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Social distancing may be GOOD for the economy as it makes people more comfortable to go out

Social distancing measures to control the spread of coronavirus ‘make people feel safer spending money and working’ which actually helps the economy, study finds. 

Researchers from the University of Copenhagen compared drops in economic activity due to Covid-19 reduction measures in Sweden and Denmark. 

The two Scandinavian countries were similarly exposed to the deadly virus but only Denmark imposed significant restrictions on social and economic activities. 

They found that spending dropped by about 25 per cent in Sweden and by about 29 per cent in Denmark, suggesting lockdown measures weren’t to blame.

Measures to restrict social contact, particularly among the young, allowed the elderly to feel more confident going out and spending money, they found.

The team said the virus caused economic activity to reduce and it happens regardless of whether governments mandate social distancing or not. 

Study authors found that social distancing reinforces the virus-induced drop in spending for low-health-risk individuals.

However, they found that these measures increase the spending from high-risk individuals by lowering the overall prevalence of the virus in the society. 

Social distancing laws that restrict the activities of private businesses are often seen as sacrificing the economy to save lives from Covid-19.

Many countries have experienced massive reductions in consumer spending around the time they began to shut down. 

The researchers say data from Sweden and Denmark suggest that these restrictions are responsible for only a small portion of the drop in spending. 

‘This suggests that most of the economic contraction is caused by the virus itself and occurs regardless of social distancing laws,’ the authors explained.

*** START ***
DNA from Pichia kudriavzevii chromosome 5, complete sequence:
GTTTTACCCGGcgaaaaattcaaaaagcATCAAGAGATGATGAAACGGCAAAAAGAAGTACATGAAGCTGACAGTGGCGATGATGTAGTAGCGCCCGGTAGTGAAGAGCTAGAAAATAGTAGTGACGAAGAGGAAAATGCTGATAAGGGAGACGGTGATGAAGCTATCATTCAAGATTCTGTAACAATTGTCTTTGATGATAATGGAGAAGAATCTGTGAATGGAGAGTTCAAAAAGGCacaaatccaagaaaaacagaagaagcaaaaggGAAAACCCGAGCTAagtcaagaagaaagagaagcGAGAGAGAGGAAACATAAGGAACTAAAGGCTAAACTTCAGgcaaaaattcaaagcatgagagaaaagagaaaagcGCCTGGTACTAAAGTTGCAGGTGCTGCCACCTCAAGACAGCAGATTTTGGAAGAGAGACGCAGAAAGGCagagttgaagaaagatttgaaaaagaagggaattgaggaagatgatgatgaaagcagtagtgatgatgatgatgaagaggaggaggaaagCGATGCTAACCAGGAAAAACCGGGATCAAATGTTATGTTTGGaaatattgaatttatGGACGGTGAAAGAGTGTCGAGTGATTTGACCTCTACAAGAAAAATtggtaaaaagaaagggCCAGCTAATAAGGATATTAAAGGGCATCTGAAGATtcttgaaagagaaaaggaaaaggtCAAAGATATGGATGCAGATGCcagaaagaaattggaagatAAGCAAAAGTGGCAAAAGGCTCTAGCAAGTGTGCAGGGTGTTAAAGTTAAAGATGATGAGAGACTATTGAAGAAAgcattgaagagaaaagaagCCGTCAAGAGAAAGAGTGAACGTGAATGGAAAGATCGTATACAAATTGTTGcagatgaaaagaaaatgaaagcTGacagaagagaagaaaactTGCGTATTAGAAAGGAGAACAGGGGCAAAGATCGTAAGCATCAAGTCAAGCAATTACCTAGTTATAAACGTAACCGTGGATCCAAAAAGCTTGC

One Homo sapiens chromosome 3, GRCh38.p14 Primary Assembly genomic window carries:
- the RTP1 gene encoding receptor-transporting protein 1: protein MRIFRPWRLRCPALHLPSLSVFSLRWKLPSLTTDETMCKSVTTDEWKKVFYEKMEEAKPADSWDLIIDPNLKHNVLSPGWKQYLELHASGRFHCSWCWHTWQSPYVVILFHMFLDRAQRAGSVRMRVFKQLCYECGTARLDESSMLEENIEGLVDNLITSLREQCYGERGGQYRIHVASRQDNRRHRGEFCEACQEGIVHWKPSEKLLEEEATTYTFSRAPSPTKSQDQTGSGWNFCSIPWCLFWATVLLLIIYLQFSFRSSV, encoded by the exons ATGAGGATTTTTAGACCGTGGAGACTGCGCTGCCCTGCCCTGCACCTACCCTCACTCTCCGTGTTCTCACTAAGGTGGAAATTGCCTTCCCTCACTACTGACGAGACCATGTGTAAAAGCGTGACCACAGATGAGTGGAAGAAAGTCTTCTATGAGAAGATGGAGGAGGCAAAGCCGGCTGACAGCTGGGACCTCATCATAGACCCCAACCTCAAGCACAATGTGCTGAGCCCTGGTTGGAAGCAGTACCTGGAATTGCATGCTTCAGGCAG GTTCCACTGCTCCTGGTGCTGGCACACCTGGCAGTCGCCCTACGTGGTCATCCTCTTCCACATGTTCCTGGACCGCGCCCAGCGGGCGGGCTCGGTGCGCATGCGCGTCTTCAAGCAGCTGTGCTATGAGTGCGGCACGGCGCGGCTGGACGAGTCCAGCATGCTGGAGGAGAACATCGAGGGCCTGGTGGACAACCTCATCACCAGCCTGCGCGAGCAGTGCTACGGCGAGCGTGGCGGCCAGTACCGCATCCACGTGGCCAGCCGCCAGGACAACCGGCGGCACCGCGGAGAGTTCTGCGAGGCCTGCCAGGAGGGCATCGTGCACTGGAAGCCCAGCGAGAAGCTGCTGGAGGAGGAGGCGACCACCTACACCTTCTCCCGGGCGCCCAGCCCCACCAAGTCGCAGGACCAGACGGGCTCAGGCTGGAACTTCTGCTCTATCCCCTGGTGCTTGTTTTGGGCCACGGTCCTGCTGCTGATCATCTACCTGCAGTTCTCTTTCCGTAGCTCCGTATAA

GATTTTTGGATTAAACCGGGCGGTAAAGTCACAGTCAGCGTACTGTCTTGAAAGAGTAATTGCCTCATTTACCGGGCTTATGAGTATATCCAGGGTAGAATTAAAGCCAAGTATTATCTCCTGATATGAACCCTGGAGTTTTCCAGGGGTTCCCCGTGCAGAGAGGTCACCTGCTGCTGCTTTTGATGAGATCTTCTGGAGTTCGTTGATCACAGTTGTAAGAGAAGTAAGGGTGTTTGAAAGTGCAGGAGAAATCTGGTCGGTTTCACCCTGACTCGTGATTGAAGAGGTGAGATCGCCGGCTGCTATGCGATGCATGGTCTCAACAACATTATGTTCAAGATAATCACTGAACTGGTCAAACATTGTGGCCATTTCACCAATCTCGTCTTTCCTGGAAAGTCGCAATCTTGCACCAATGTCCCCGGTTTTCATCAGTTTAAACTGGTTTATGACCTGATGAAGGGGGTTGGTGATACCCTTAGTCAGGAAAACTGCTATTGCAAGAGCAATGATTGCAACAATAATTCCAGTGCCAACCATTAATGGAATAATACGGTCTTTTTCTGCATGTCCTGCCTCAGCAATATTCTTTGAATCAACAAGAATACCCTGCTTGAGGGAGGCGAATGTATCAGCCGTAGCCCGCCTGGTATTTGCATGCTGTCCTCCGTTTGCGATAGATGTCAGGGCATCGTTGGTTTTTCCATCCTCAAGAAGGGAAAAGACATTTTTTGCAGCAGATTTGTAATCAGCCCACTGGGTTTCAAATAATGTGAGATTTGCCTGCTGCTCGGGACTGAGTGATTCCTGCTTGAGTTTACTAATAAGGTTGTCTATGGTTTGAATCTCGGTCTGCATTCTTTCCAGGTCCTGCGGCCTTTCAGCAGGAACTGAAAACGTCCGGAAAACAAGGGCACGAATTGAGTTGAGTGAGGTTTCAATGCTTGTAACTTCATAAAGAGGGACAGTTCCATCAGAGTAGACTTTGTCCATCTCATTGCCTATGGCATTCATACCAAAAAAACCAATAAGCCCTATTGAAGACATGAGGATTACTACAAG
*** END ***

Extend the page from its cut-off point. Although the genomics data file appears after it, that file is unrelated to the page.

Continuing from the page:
One of the key policy choices facing governments in the coronavirus pandemic is whether to shut down economic activity to slow the spread of the disease. 

A lot of economic activity happens in high density areas such as restaurants and trains or where close contact is required such as hairdressers and dentists. 

The severity of restrictions to minimise contact and slow the virus spread varies considerably across countries.

Many governments are considering day by day whether to loosen, maintain, or tighten restrictions in response to new data on Covid-19 cases and mortality.

UK Prime Minister Boris Johnson opted to reintroduce some lockdown measures in the North of England and pause planned relaxing of other measures due to new data on increases in the spread of the virus.

The team behind the study say the choice facing governments is often portrayed as a trade-off between ‘saving lives and saving the economy’.

‘By this logic, more severe restrictions help to contain the virus and reduce the ultimate death toll, but they cause more economic pain,’ the team wrote. 

However, the team say this doesn’t consider the possibility that the virus itself inflicts significant harm to the economy even without lockdown measures.

They say this comes as the result of people cutting back on consumption and work due to perceived personal health risks or efforts people take to cut their own economic activities for the health of others.

‘Furthermore, this points to an indirect mechanism by which government-mandated shutdowns can actually improve economic outcome,’ the team explained.